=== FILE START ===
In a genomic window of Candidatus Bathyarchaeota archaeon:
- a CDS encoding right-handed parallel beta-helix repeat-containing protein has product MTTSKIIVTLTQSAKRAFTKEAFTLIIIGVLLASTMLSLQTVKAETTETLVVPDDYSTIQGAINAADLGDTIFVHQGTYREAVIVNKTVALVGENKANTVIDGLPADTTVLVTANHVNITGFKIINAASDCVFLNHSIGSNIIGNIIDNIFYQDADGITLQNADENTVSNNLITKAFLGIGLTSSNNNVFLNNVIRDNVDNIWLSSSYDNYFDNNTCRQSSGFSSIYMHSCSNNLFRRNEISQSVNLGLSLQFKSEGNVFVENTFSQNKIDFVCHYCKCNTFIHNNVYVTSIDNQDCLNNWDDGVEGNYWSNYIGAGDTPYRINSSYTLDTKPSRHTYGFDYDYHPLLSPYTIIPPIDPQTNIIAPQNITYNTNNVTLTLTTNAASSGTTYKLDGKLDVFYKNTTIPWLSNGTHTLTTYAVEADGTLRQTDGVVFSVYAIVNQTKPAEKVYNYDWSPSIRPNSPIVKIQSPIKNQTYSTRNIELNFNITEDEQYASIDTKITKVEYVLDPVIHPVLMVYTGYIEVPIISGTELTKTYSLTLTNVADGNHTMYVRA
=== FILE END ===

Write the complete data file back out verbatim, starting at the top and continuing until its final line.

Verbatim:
In a genomic window of Candidatus Bathyarchaeota archaeon:
- a CDS encoding right-handed parallel beta-helix repeat-containing protein has product MTTSKIIVTLTQSAKRAFTKEAFTLIIIGVLLASTMLSLQTVKAETTETLVVPDDYSTIQGAINAADLGDTIFVHQGTYREAVIVNKTVALVGENKANTVIDGLPADTTVLVTANHVNITGFKIINAASDCVFLNHSIGSNIIGNIIDNIFYQDADGITLQNADENTVSNNLITKAFLGIGLTSSNNNVFLNNVIRDNVDNIWLSSSYDNYFDNNTCRQSSGFSSIYMHSCSNNLFRRNEISQSVNLGLSLQFKSEGNVFVENTFSQNKIDFVCHYCKCNTFIHNNVYVTSIDNQDCLNNWDDGVEGNYWSNYIGAGDTPYRINSSYTLDTKPSRHTYGFDYDYHPLLSPYTIIPPIDPQTNIIAPQNITYNTNNVTLTLTTNAASSGTTYKLDGKLDVFYKNTTIPWLSNGTHTLTTYAVEADGTLRQTDGVVFSVYAIVNQTKPAEKVYNYDWSPSIRPNSPIVKIQSPIKNQTYSTRNIELNFNITEDEQYASIDTKITKVEYVLDPVIHPVLMVYTGYIEVPIISGTELTKTYSLTLTNVADGNHTMYVRA